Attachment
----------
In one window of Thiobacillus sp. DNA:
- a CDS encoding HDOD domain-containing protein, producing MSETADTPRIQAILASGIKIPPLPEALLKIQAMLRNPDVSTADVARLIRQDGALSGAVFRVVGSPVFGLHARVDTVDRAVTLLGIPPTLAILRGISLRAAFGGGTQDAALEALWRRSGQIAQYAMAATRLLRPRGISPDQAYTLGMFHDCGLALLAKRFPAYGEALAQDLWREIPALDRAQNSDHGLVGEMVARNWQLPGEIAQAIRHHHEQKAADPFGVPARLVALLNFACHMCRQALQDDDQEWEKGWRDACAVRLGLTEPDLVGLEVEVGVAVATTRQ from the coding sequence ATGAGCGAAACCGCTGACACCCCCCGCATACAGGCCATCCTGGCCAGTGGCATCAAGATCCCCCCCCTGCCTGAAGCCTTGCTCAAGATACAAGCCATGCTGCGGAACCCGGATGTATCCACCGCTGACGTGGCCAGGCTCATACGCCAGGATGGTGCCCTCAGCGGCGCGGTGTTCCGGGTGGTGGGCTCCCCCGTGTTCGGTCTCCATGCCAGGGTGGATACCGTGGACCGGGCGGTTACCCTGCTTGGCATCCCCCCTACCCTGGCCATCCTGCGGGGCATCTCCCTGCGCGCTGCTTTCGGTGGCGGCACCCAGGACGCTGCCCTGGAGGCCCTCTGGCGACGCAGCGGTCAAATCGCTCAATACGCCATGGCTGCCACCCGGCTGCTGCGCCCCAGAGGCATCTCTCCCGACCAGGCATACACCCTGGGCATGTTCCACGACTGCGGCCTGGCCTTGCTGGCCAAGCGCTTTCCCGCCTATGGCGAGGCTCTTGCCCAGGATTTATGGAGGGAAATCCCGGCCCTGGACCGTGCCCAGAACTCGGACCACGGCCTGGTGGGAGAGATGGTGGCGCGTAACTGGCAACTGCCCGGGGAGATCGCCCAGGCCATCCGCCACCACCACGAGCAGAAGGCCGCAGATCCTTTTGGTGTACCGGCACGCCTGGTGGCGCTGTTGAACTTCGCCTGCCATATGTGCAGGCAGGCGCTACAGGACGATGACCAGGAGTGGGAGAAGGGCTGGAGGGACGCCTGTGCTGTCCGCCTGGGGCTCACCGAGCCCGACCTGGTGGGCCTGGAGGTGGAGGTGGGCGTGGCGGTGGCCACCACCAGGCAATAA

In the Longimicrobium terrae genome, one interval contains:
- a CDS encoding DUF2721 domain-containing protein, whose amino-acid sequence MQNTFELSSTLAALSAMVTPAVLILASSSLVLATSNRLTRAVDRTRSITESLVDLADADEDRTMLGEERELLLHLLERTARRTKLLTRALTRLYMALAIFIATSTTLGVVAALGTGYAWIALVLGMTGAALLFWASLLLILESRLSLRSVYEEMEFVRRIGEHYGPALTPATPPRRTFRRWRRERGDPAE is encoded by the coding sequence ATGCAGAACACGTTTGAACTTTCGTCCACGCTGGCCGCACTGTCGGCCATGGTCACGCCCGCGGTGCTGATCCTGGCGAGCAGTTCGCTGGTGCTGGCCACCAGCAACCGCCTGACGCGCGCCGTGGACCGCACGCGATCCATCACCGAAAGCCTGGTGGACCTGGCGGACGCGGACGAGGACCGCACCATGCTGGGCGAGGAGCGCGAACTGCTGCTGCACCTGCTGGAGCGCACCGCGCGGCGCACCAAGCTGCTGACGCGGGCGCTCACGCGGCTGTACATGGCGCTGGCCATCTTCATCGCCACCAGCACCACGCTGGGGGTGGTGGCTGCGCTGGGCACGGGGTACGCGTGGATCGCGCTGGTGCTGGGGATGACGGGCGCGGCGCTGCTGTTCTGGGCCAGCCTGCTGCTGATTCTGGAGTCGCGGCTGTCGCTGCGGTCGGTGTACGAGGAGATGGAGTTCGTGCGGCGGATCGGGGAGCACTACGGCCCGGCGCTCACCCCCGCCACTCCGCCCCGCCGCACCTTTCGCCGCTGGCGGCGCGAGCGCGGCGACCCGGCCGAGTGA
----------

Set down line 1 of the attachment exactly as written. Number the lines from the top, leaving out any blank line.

In one window of Thiobacillus sp. DNA: